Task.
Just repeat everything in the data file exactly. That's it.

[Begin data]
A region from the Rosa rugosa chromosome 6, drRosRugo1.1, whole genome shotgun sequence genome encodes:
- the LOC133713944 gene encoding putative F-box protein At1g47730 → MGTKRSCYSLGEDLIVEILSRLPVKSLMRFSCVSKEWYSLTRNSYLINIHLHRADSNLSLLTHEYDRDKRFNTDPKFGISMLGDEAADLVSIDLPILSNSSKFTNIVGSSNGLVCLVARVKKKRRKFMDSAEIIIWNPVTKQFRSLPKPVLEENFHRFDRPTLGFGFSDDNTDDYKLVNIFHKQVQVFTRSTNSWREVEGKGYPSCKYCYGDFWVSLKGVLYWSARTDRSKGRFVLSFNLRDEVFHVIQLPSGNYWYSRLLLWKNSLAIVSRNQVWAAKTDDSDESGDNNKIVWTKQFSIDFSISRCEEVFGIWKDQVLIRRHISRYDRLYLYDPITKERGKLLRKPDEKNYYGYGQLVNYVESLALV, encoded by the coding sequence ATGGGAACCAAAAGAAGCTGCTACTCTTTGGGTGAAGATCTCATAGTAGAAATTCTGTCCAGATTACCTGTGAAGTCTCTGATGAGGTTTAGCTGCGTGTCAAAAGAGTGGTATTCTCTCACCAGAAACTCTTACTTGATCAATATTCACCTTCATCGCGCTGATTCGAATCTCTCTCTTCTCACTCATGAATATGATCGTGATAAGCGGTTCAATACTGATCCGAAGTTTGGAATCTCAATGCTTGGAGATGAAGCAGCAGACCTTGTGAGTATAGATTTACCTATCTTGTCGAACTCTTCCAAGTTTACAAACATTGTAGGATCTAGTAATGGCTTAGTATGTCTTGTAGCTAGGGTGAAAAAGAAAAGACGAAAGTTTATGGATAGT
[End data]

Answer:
A region from the Rosa rugosa chromosome 6, drRosRugo1.1, whole genome shotgun sequence genome encodes:
- the LOC133713944 gene encoding putative F-box protein At1g47730 → MGTKRSCYSLGEDLIVEILSRLPVKSLMRFSCVSKEWYSLTRNSYLINIHLHRADSNLSLLTHEYDRDKRFNTDPKFGISMLGDEAADLVSIDLPILSNSSKFTNIVGSSNGLVCLVARVKKKRRKFMDSAEIIIWNPVTKQFRSLPKPVLEENFHRFDRPTLGFGFSDDNTDDYKLVNIFHKQVQVFTRSTNSWREVEGKGYPSCKYCYGDFWVSLKGVLYWSARTDRSKGRFVLSFNLRDEVFHVIQLPSGNYWYSRLLLWKNSLAIVSRNQVWAAKTDDSDESGDNNKIVWTKQFSIDFSISRCEEVFGIWKDQVLIRRHISRYDRLYLYDPITKERGKLLRKPDEKNYYGYGQLVNYVESLALV, encoded by the coding sequence ATGGGAACCAAAAGAAGCTGCTACTCTTTGGGTGAAGATCTCATAGTAGAAATTCTGTCCAGATTACCTGTGAAGTCTCTGATGAGGTTTAGCTGCGTGTCAAAAGAGTGGTATTCTCTCACCAGAAACTCTTACTTGATCAATATTCACCTTCATCGCGCTGATTCGAATCTCTCTCTTCTCACTCATGAATATGATCGTGATAAGCGGTTCAATACTGATCCGAAGTTTGGAATCTCAATGCTTGGAGATGAAGCAGCAGACCTTGTGAGTATAGATTTACCTATCTTGTCGAACTCTTCCAAGTTTACAAACATTGTAGGATCTAGTAATGGCTTAGTATGTCTTGTAGCTAGGGTGAAAAAGAAAAGACGAAAGTTTATGGATAGT